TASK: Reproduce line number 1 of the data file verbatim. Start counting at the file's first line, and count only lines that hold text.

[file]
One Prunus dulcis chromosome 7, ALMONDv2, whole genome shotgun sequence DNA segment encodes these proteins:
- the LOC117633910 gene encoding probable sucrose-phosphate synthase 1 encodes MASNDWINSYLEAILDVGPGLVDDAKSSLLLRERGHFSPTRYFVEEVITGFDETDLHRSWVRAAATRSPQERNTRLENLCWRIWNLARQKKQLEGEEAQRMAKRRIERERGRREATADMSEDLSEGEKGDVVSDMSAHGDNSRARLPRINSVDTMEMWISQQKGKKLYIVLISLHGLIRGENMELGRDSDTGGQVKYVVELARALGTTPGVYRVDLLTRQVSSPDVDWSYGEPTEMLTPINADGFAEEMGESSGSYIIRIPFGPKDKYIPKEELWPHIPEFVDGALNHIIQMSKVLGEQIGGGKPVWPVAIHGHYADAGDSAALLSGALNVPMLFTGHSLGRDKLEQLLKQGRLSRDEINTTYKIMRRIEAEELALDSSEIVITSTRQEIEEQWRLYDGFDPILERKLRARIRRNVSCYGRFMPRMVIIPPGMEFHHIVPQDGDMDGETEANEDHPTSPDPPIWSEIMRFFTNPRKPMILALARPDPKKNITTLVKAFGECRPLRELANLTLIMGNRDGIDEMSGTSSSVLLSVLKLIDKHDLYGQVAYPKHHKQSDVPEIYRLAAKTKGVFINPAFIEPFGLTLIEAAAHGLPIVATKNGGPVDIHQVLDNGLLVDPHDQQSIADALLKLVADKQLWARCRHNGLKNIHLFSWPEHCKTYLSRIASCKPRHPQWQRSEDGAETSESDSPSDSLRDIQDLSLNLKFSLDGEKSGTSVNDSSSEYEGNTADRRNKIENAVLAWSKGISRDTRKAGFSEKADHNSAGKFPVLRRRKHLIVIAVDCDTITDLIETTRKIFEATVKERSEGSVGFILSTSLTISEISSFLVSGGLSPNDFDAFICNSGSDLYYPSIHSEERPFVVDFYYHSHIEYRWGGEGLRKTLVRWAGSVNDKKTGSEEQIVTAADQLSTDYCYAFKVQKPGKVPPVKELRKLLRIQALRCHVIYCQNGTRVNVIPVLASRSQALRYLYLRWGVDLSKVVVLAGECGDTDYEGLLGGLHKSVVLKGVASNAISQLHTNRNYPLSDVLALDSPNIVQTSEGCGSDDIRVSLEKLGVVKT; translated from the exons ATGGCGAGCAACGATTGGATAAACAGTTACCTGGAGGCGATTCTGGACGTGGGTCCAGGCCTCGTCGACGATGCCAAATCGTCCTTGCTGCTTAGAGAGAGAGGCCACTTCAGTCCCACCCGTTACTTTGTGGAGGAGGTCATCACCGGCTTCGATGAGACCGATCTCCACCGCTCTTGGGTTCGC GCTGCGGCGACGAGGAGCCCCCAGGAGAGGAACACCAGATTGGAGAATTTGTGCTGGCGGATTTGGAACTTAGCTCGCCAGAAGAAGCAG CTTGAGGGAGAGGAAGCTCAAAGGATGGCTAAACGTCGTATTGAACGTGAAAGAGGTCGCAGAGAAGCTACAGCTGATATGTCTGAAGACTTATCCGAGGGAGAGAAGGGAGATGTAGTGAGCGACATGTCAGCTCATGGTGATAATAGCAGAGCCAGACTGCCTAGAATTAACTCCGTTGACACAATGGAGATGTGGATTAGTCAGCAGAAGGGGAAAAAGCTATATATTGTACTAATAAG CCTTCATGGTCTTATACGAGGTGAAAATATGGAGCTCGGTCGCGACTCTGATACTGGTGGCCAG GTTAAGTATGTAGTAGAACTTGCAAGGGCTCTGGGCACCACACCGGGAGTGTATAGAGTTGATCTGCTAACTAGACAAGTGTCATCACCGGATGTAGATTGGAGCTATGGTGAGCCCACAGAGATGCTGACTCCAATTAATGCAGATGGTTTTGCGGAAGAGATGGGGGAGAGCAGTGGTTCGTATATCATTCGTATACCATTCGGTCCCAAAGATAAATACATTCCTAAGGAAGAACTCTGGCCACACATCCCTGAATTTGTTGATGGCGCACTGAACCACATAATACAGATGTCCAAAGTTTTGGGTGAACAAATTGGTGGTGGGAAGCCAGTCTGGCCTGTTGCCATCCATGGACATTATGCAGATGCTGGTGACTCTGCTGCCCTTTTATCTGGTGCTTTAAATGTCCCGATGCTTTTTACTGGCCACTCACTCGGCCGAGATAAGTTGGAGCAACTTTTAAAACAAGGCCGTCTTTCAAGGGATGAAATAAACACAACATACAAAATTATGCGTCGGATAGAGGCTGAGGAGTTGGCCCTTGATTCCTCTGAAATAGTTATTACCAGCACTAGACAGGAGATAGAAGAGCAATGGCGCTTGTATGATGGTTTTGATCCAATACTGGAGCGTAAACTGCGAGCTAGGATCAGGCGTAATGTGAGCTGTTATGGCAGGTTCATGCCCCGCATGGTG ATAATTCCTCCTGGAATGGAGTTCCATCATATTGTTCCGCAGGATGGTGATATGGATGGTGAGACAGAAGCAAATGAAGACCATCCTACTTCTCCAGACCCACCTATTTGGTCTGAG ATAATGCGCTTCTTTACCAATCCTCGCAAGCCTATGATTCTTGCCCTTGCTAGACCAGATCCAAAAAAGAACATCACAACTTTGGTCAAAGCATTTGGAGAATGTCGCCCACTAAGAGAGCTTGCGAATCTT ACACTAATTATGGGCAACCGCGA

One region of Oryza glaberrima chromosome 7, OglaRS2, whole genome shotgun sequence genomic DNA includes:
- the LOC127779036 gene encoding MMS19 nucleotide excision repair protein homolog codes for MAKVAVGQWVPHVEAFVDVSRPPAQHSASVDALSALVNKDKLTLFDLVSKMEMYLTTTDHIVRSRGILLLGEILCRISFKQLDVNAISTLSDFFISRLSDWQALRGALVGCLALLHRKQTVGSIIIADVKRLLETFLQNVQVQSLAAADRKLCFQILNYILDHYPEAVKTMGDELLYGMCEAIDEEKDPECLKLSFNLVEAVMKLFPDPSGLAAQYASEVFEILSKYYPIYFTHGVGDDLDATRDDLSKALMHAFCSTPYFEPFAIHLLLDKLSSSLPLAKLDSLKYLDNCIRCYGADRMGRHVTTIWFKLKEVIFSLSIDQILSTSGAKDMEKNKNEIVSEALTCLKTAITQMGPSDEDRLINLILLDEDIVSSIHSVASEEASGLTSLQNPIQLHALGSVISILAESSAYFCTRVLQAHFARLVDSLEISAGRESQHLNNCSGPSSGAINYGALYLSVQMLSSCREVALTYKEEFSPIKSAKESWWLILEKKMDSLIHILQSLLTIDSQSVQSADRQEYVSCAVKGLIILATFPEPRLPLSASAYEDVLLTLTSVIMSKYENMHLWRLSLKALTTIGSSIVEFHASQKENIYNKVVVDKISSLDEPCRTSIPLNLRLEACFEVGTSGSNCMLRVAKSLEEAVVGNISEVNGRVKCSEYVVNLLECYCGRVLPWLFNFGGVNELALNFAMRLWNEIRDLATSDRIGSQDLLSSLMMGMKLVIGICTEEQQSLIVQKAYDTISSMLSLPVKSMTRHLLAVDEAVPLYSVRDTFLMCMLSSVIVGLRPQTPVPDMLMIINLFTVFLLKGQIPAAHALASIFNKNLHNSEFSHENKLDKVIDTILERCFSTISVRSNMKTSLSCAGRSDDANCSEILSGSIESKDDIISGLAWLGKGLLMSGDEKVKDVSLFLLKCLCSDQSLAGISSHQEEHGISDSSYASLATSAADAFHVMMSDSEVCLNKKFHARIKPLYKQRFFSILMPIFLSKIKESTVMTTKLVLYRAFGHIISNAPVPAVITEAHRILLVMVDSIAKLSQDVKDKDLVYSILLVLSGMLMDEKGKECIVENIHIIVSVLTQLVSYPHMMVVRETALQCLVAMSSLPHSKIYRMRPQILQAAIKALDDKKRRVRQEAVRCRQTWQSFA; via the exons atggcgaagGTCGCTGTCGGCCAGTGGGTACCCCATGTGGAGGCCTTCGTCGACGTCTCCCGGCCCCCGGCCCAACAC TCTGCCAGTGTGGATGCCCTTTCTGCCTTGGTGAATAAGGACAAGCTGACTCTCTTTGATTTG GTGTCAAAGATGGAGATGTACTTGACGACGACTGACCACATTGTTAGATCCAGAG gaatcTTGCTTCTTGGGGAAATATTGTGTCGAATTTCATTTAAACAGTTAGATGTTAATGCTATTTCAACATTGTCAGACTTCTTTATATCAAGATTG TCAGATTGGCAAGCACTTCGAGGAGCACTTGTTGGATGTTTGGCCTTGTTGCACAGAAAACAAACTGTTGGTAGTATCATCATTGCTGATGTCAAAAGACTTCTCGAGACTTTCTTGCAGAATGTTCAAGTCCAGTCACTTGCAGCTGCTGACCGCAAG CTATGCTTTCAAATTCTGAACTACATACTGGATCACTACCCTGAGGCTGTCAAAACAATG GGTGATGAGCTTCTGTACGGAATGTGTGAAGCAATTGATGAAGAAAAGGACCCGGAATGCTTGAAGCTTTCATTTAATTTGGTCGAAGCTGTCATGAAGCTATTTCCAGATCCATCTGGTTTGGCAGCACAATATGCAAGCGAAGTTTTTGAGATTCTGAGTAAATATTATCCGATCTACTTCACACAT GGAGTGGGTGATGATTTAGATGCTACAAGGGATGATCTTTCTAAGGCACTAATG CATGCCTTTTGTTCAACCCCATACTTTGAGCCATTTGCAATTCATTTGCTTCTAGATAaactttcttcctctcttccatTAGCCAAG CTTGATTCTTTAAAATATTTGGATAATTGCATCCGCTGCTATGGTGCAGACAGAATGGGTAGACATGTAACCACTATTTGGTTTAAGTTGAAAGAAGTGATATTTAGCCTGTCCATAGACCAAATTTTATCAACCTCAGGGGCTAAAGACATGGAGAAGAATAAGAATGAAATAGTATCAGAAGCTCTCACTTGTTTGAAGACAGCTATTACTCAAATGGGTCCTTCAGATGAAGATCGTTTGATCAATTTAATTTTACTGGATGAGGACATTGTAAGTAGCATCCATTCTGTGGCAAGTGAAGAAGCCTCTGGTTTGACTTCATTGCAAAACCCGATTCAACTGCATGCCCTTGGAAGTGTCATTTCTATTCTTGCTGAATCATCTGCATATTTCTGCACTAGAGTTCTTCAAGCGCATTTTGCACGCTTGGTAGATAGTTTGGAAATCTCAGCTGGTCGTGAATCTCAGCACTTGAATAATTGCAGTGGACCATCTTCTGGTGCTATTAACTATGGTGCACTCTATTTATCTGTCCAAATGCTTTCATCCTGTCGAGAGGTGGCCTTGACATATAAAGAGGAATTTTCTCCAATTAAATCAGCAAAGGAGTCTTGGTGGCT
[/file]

One Prunus dulcis chromosome 7, ALMONDv2, whole genome shotgun sequence DNA segment encodes these proteins: